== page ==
Copyright 2008, Albert Drake and Flat Out Press.
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Hanna's Ford Roadster


Until I came across this photo, I'd completely forgotten about this roadster; even now I remember it only dimly. It’s a 1930-31 Ford roadster, a model seldom rodded, with a ‘32 grill, which fit easily. The absence of a headlight bar is unusual, as are the whitewall tires, which were expensive. The engine is a Flathead V-8, and I assume it's big because the car is running in B class. The photo was taken at the Scappoose drag strip in 1952 or, more likely, 1953. The car did not set any records so far as I can remember. It was not in any of the early car shows. It was never in a magazine. Any yet, with its metallic blue paint job, it could have been shown.

The guy behind the wheel is Danny Hanna, who was in the Road Angels, the club to which I belonged. He may have owned the car. A few years later Hanna opened a car wash in Portland. He soon had several. Then he began manufacturing all the parts needed to set up a car wash, and he opened car washes under his own name or for other people all over the world. By the 1980s Hanna Car Wash Company owned three Lear jets. By the 1990s things happened and the company went under.
Copyright 2008, Albert Drake and Flat Out Press.


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Al Drake's A-V8


In February 21, 1951 I bought my first car, a '29 Ford roadster with a '36 Ford V-8 engine and transmission. I had had my eye on the car for weeks; it was parked on the sidewalk across the street from the Oregon Theater, where I worked. Before work I'd often walk over and look at the car, and while there was much I didn't know about cars I could recognize a few things. It was full-fendered, with wells in the front fenders for spare tires. It had a 1939 Ford dash, genuine red leather interior, with rolls and pleats on the seat, dual pipes and a chopped top. It had solid side panels (good) which had been opened up with three tapered, half-round pieces on each side (bad) to let the engine chrome heat out. The chrome grill seemed to be a combination of Chrysler and Packard pieces. Someone had added metal to the lower edges of the front and rear fenders, behind the tires, so that the fenders resembled 1933-34 Ford fenders. The title indicated that the car originated in California. Years later I realized that the work had been done circa 1935-36, which was when a guy would want his Model A fenders to look like later Ford fenders.

Of course I got rid of the front fenders, grill, hood and dashboard as soon as I could. I wanted to get rid of the General Jumbo wheels too (they're worth big bucks today). I would now have left the car the way it was, but I wanted my hot rod to look like the car I'd seen in magazines. I had ideas but my father had the knowledge and ability to carry out my ideas. I bought a perfect 1932 Ford grill and shell, and a used '32 radiator. My father took the dashboard from a 1940 Ford and fitted it to the Model A.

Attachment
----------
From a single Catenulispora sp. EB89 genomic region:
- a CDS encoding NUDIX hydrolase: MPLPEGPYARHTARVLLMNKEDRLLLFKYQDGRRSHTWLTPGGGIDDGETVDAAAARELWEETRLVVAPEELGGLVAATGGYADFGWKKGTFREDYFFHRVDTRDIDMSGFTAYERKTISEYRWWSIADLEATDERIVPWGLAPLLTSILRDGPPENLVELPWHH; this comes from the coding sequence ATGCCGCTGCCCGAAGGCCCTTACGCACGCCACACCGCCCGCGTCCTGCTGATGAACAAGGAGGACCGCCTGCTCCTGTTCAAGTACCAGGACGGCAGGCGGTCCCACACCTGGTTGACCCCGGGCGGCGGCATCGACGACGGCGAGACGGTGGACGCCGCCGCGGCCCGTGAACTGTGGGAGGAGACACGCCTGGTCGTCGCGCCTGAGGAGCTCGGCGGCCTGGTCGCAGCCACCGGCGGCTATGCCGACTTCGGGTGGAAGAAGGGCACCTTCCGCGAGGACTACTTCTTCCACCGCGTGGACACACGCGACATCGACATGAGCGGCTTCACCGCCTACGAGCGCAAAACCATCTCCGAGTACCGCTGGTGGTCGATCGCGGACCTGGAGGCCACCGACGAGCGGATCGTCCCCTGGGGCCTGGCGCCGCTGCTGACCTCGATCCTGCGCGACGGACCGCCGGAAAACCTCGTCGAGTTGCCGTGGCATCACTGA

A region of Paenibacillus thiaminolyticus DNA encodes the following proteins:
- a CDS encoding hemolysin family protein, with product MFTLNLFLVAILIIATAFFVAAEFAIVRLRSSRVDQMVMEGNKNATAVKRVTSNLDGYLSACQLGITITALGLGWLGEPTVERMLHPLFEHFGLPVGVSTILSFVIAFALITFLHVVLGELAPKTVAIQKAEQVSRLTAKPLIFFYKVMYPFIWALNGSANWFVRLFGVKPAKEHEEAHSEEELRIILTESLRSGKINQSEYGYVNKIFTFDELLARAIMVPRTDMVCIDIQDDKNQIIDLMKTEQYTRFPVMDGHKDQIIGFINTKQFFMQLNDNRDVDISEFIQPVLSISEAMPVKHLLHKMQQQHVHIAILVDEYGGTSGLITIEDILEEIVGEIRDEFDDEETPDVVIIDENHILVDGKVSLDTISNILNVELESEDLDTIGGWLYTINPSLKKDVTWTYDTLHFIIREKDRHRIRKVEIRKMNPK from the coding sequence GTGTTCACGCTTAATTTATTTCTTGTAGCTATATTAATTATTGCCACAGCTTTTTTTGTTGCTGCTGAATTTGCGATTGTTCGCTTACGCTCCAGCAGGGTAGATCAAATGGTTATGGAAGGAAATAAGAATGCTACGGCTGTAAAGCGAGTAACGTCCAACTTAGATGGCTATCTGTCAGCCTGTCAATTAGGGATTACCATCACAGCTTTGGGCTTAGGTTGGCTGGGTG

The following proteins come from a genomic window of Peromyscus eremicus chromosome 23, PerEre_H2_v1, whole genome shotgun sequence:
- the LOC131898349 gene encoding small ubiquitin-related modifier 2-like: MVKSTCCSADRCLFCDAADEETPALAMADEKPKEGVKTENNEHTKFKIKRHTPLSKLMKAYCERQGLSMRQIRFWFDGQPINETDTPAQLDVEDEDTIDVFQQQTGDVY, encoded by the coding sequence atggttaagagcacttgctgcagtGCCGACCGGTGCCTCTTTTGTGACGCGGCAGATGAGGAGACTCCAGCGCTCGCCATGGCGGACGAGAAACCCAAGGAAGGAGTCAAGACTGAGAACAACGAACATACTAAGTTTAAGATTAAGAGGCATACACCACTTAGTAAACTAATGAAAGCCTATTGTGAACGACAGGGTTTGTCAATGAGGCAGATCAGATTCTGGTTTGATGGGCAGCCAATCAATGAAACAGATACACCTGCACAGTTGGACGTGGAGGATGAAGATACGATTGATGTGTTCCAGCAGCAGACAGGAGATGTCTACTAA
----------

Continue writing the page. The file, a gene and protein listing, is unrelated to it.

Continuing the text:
My father traded a bulldozer blade for a 1937 Ford coupe with a worn-out 1949 Ford engine. We completely rebuilt that engine: bored .040, new rod, main and cam bearings, reground valves with Johnson adjustable tappets, new 10" clutch and pressure plate, the works! I bought a new Edmunds dual intake manifold for $37.50, which was half the price of the complete car. Plating was cheap and I had quite a few things chromed, including the oil filter, generator, cut out, etc. The engine was red, with chrome acorn nuts, water hoses and air cleaners and it looked lovely and ran great
A local sheet metal shop made the pieces below the body (my father's idea) and a nice three-piece hood. We had the car running by mid-June, 1951 and painted it red in the driveway. It was nicely finished, with paint and upholstery, and was much nicer than many of the hot rods on the street. I'm still amazed that we got the car finished in five months. I don't know where we got the money: I earned 50 cents an hour at the theater, and my father took home only $50 a week from the service station.
Copyright 2008, Albert Drake and Flat Out Press.


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Eddie Duhon’s ‘39 Ford


I saw Eddie Duhon’s 1939 Ford four door convertible at one of the first legal drag races in Eugene, Oregon in the summer of 1951. It had black paint, with areas of gray primer, and the top was loose and flapped in the wind. It probably did not have hub caps. The back bumper was missing, and the car had to be pushed in reverse. The grill was missing, as was the hood, and that big flathead was revealed to the world. It had Evans heads and triple manifold, even a magneto--serious stuff in the early 'Fifties. I was terribly excited to be at a real drag race, and much that happened is still vivid in my mind nearly 60 years later. I remember that the car was pushed backward by another car, and the engine caught, roared to life; smoke rose from the engine and Eddie Duhon, looking like a dashing film star with wavy hair and a thin black mustache, revved it, put it in gear and drove to the line. There was that flapping canvas top, engine noise, and as the flag was dropped there was the sound of spinning tires and smoke as the big car left the line and quickly covered the quarter. That year Duhon took first place in the sedan class.